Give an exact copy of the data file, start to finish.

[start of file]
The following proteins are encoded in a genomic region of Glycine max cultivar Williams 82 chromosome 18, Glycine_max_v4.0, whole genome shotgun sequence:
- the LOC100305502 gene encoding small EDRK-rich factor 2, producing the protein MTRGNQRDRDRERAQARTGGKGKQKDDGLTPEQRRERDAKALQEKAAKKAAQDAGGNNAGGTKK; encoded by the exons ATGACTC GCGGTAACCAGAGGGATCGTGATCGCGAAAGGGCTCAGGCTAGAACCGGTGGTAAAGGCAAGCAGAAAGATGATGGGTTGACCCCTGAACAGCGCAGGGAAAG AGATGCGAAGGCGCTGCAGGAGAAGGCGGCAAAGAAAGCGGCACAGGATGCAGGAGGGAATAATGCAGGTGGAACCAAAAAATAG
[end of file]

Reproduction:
The following proteins are encoded in a genomic region of Glycine max cultivar Williams 82 chromosome 18, Glycine_max_v4.0, whole genome shotgun sequence:
- the LOC100305502 gene encoding small EDRK-rich factor 2, producing the protein MTRGNQRDRDRERAQARTGGKGKQKDDGLTPEQRRERDAKALQEKAAKKAAQDAGGNNAGGTKK; encoded by the exons ATGACTC GCGGTAACCAGAGGGATCGTGATCGCGAAAGGGCTCAGGCTAGAACCGGTGGTAAAGGCAAGCAGAAAGATGATGGGTTGACCCCTGAACAGCGCAGGGAAAG AGATGCGAAGGCGCTGCAGGAGAAGGCGGCAAAGAAAGCGGCACAGGATGCAGGAGGGAATAATGCAGGTGGAACCAAAAAATAG